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    Everyone seems to be bitching about the return of the cicadas this year; of course, in Japan, the cicada is a major topic of summer-themed traditional poetry, mostly using its voice to evoke solitude or its short life to evoke the 無常 (evanescence, contingency) of This World. Basho Matsuo, the greatest of the haiku poets, wrote several such verses, and one frequently sees them in translation. One of my favorites, though, is this affecting, if less-profound, example, which doesn’t seem to make it into translation often:


    Ide ya / Ware yoki nuno kitari / Semi koromo

    Behold me! I wear
    the finest garments–the robe
    of the cicada

    A sucky translation, but hey, it’s the spur of the moment. I’m as drawn to the serious insights of traditional poetry as anyone, but I like the way the great writers such as Basho and Saigyo were able to find something enlightening about a relaxed, playful moment, too. The summer lightness of his simple, rough clothing makes Basho feel like a cicada with translucent wings. An image to savor now. Soon, most of Japan will be like the inside of a dumpling steamer; not even with the aid of air conditioning will the finest linen and cotton feel like anything but a soaked dishrag.

    Added at some ungodly hour Monday morning: It occurs to me that, since two people who might be reading this are into sewing, the poem above might have more impact if I make it clear that I think the main way Basho is drawing an analogy between his clothing and the wings/shell of the cicada is through their common texture. The summer robe of a priest would have been made of unfaced, loosely-woven raw cotton or silk. The uneven slubs would have created a texture very much like the veined wings of the cicada, and the folds created by the way it draped might have suggested folded wings, too.

    5 Responses to “Mimimimimimimi….

    1. Auntie Mame says:

      Have I ever mentioned how much I hate bugs? The emotional, totally irrational loathing, and uncontrollable reaction to their ickiness? It isn’t just spiders or bees for me. Nope. I hate them all. Grasshoppers. Ticks. Gnats. Beetles. Mosquitos. Even butterflies.
      I call all critters with an icky factor “bugs”: snakes, alligators, bats, lizards etc.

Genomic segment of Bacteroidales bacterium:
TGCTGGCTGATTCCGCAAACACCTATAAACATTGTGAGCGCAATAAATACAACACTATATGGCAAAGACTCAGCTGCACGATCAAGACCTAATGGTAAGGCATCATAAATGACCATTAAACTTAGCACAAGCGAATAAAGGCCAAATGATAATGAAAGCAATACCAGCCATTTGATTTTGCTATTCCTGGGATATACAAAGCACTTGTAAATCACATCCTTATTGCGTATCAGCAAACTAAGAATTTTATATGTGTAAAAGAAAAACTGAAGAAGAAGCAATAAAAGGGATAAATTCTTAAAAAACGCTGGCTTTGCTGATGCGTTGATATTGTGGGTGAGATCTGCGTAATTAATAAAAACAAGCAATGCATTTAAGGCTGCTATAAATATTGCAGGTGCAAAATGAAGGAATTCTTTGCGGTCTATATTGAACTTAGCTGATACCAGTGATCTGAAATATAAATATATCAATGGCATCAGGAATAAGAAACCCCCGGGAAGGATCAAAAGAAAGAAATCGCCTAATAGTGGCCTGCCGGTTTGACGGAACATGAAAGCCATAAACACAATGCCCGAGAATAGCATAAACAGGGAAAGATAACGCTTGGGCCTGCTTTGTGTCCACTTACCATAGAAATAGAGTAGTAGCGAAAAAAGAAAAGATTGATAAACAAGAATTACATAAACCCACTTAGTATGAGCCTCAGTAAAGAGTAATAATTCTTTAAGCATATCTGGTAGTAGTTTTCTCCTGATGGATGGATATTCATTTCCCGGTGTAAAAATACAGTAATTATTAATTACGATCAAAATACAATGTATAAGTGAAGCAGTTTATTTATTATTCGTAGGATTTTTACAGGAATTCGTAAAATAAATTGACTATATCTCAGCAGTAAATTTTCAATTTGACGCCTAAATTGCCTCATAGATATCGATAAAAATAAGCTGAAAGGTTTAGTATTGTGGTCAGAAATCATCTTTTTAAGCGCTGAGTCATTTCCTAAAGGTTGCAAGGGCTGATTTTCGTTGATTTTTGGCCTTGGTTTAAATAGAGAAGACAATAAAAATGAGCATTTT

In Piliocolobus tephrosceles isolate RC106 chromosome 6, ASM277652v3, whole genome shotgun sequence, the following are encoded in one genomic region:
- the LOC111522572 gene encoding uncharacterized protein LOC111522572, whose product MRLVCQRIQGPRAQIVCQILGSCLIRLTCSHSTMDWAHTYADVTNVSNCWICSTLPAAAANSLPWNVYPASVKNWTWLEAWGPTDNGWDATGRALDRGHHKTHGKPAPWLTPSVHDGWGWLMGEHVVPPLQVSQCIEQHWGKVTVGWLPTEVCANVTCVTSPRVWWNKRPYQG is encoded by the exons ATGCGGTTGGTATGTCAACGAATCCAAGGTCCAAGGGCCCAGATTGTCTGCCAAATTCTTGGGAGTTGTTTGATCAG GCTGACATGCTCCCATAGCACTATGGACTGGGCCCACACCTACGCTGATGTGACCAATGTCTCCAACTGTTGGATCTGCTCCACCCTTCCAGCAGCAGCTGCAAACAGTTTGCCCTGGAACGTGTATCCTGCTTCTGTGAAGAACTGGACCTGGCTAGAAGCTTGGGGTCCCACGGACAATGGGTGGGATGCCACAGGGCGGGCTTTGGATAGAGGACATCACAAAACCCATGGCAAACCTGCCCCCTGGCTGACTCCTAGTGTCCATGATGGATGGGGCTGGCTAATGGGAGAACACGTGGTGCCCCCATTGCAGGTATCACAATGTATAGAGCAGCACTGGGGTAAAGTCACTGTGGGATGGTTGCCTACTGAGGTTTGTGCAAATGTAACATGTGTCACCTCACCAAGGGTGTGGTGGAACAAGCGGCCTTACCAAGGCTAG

I am not one with nature. I’m not even two with nature. I can think of nothing more terrifying, nothing that repells me more than “the woods.” (Shudders)

    2. Sean says:

      You would have made a great native speaker of a language that uses Sinitic characters. The radical 虫 refers–at least in Japanese–to only insects and worms when it stands alone as a word, but within a kanji, it just signifies that you’re talking about a critter: 蛾 (moth), 蚕 (silkworm), 蛙 (frog), 蛇 (snake), 蝙蝠 (bat). I know that Chinese characters aren’t ideograms, exactly, but that one has always looked to me like an unpleasant creature licking its lips.
      Atsushi hates all critters, including butterflies, too. He leaves the room when I turn on a Discovery Channel documentary that shows too much footage of insects! Happily, we’re on the third floor of a building with a lot of clean-fetishy housewives, so I’ve never seen anything in the flesh, so to speak, beyond the occasional little spider. How do you deal with eastern Texas? I was only there for an abortive six weeks, but I remember one absolutely stomach-churning invasion of our closets by tiny ants. Blech.

    3. Auntie Mame says:

      How do you deal with eastern Texas
      How else? I have two sons and a husband.

    4. Nathan says:

      Well, in some cases, they are exactly ideograms. It’s just that in many cases they’ve been evolved so much you can’t see it anymore. And in other cases, when they needed to make a new word, sometimes they would use an ideogram to indicate the pronunciation.
      So when people tell you that you cannot tell the pronunciation of an unfamiliar Chinese word, that’s only partially correct: if you are experienced in Chinese, you can sometimes make an educated guess and at least come close.

    5. Sean says:

      I thought that some of them were pictograms, but that none of them could be demonstrated to be ideograms–the individual radicals and elements, I mean. Japanese, having borrowed the pronunciations for most kanji in compounds, works the same way you describe: you can usually guess from one of the familiar elements what the pronunciation is likely to be. Not always, but usually.